March 8 2018 10:26 AM

Wally Pleasant returns for annual show, new album


“I guess like anybody else, I just enjoy comedy.”

Comedic singer-songwriter Wally Pleasant is gearing up for a return to the stage and studio. Following two shows this weekend at the Windwalker Underground Gallery in Charlotte, likely his only performances of 2018, he’ll be joined by a stable of studio musicians for his first fully realized project in 14 years, “Happy Hour.”

Pleasant in 2018 promises a musical affair rooted in late ‘60s country music, his latest obsession. Think Waylon Jennings and Guy Clark.

“About five years ago, I got really into a very specific era of country music, late ‘60s, early ‘70s stuff. I like the way it’s produced, and I like the songwriting,” Pleasant explained while sipping a Coke at a Charlotte pizzeria. “I started writing those kind of songs, and I already have two albums worth of them. I wanted to hear how they’d sound recorded properly in a studio.”

At the helm will sit renowned Michigan music producer Jim Diamond — best known for his work on the first two White Stripes albums.

“I’ve sent him 15 demos. He’s gonna get some really great musicians, and I’m basically gonna karaoke over the songs I’ve already written,” Pleasant said.

“Mid-Michigan has really great musicians. We’re talking about having Drew Howard and Mike Lynch, we’re lucky to have those resources here.”

Pleasant’s music has evolved beyond just him and an acoustic guitar, but his playfully sardonic sense of humor and sarcastic wit haven’t gone anywhere.

One song from “Happy Hour” parodies Jimmie Rodgers’ “I’m Free (From the Chain Gang Now)” with a story of Pleasant feeling “free again” after losing his cellphone.

Another song details a painful breakup, but, does so with a series of math puns. It makes one chuckle and then immediately feel kind of sad about doing so.

Diamond worked on albums with Pleasant twice before, playing guitar on 1993’s “Welcome to Pleasantville” and 2002’s “Hoedown.”

The two will settle into the studio, upon Diamond’s return from a trip to France. “ He’s really into that garage-y surf rock sound with Mosrite guitars,” Pleasant said. “He’s done a lot of great stuff.”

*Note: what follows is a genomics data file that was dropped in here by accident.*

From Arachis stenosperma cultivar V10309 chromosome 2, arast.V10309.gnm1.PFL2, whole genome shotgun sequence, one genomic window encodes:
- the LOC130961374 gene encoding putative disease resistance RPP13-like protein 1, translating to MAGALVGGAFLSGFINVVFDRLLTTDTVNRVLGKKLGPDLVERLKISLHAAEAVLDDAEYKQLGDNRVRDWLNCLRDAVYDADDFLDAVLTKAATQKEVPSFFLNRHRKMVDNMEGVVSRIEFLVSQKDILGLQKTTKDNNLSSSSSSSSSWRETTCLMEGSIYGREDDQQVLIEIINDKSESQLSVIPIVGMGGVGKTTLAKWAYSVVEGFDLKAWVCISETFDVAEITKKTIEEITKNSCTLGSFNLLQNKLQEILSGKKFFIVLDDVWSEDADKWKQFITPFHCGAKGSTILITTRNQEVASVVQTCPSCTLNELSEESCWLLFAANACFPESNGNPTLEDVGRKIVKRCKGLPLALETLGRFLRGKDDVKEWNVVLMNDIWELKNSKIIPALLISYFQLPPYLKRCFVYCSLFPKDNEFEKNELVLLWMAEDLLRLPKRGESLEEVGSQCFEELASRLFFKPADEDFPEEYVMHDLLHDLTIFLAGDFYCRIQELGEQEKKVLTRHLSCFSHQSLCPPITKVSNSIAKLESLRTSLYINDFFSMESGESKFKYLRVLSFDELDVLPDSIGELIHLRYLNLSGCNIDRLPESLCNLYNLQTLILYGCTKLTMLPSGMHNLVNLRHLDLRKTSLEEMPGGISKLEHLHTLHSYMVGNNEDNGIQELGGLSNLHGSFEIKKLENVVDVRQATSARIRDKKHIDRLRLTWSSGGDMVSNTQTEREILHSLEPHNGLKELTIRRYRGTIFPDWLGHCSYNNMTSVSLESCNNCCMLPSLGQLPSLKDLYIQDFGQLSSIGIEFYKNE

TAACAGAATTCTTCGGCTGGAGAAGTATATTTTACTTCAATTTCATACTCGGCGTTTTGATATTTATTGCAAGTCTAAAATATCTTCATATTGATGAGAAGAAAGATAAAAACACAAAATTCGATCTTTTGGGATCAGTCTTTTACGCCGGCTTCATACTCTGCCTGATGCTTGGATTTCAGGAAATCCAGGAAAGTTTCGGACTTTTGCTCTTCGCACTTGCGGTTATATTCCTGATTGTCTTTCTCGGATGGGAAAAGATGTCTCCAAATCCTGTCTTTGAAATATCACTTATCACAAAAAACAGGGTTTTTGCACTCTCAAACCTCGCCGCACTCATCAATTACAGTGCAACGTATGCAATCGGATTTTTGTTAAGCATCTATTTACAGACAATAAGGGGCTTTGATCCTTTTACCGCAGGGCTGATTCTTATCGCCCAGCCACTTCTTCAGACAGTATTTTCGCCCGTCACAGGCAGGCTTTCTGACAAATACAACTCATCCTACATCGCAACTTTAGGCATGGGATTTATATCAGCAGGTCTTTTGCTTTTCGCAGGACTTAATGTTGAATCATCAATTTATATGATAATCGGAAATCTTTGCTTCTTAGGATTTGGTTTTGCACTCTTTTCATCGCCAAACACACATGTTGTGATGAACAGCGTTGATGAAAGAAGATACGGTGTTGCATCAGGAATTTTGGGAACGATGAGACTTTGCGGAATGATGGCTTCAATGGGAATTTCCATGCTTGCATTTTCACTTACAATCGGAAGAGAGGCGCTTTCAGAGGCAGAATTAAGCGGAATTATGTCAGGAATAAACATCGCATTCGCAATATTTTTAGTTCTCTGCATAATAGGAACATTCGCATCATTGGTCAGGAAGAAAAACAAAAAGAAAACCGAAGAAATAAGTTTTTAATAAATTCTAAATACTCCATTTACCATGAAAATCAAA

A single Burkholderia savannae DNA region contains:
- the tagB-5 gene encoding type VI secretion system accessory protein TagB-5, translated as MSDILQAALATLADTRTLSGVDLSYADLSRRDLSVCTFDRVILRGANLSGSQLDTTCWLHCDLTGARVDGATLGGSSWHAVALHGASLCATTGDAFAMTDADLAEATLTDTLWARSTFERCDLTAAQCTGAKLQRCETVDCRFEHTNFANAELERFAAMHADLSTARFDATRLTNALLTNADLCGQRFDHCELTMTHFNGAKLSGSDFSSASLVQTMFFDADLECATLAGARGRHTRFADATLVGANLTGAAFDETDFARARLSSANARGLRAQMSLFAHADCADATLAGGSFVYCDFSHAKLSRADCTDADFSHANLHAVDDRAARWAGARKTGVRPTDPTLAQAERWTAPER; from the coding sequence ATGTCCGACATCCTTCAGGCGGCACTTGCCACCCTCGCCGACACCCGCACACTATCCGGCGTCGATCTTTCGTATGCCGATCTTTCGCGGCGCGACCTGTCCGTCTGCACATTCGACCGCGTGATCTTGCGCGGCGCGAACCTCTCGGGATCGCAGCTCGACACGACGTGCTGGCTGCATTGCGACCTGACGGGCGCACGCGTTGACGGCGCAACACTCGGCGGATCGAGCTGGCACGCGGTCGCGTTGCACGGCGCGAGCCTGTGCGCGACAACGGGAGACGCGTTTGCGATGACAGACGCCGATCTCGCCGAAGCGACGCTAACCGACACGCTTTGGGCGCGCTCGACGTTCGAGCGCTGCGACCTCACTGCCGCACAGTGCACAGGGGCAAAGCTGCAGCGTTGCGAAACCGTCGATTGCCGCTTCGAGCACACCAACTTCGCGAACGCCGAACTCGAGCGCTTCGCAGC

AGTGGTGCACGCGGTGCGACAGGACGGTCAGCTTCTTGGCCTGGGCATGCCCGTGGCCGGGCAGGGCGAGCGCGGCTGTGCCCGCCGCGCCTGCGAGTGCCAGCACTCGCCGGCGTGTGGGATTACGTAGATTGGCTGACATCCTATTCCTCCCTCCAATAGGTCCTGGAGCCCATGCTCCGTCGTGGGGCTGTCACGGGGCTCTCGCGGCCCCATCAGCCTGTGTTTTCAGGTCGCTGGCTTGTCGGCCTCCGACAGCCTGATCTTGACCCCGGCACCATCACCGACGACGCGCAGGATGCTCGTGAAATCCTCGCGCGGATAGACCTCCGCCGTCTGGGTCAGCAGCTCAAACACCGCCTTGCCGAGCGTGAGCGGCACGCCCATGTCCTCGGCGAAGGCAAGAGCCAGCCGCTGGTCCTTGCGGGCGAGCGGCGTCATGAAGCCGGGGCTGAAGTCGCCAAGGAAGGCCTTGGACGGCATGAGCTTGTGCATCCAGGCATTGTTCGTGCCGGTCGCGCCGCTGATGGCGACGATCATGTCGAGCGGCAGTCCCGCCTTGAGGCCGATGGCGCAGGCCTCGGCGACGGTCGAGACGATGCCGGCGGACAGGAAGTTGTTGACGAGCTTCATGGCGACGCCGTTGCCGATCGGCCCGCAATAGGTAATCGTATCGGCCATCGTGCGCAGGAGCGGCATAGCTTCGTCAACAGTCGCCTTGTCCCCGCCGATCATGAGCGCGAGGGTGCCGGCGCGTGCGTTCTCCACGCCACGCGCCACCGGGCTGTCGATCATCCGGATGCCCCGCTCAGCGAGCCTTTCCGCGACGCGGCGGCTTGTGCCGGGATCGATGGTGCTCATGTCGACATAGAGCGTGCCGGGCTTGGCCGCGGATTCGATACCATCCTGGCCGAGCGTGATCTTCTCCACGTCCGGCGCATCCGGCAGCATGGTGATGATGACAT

Joining Pleasant onstage in Charlotte will be old friend Brian Hefferan and Pleasant’s son Stanley Bullard, who will open the show with his piano playing.

When Pleasant became a college rock sensation in the early ‘90s, he was somewhat of an anomaly. While independent rock, or college rock’s rejection of mainstream clichés, was refreshing at the time, it often bordered on pretentious navel-gazing. And then you had Pleasant, singing about Ted Nugent killing all of the world’s animals. Nugent would later tell Pleasant it would only take a day and a half.

“There was an element of funniness in punk rock songs, like the Anti-Nowhere League’s ‘Woman’” Pleasant said. “I really liked that stuff, and it was during a time when acoustic music was very serious. It was nice to kind of make fun of that with such non-specific topics.”

The strongest proponent of Pleasant’s music, initially, was himself. He would bring his guitar to open mic nights in East Lansing, after frantically writing the songs earlier that same week.

After donning the Pleasant moniker — his real name is Wally Bullard — he attracted the attention of Michigan State University’s newly formed WDBM Impact FM radio station.

“I played their first-year birthday party and they made recordings of my songs,” Pleasant said. “They actually started playing them, so I thought, ‘I should release something eventually.’” He just needed the money.

How he found the funds for his debut album is just as unorthodox as his lyrics.

As a social worker in Ann Arbor, Pleasant hurt himself during a basketball game with the troubled teens he looked after. He quit that job shortly after, without thinking much of it, until he received a large compensation check via an insurance company.

“I got a big check, and that paid for the CD,” Pleasant laughed. “Tom Frey at Impact had the listings for all the college radio stations around the country, and I sent it everywhere. I started playing shows wherever they played my music. It was real DIY.”

Upon its release by Miranda Records, “Songs About Stuff ” at one point sat positioned above the likes of Blind Melon and NOFX on College Music Journal’s sound scan chart — the de facto Billboard for independent music.

Considering that the songs resonated with many young people, primarily due to the reliability of Pleasant’s lyrics, its not hard to liken the success of “Songs About Stuff ’ as a prototype for going viral.

“There are so many people discussing personal issues and doing songs, I could’ve not stuck out at all, or maybe I would’ve gotten really into it and done a YouTube channel,” Pleasant, now 50, said. “I suppose even though I’m an older dude I still could. It’s never too late.”


“Windwalker Presents Wally Pleasant” Windwalker Underground Gallery 125 Cochran Ave., Charlotte $10 Saturday March 10 (Sold Out), Sunday March 11 8 p.m. Saturday, 2 p.m. Sunday www.windwalkerunderground.com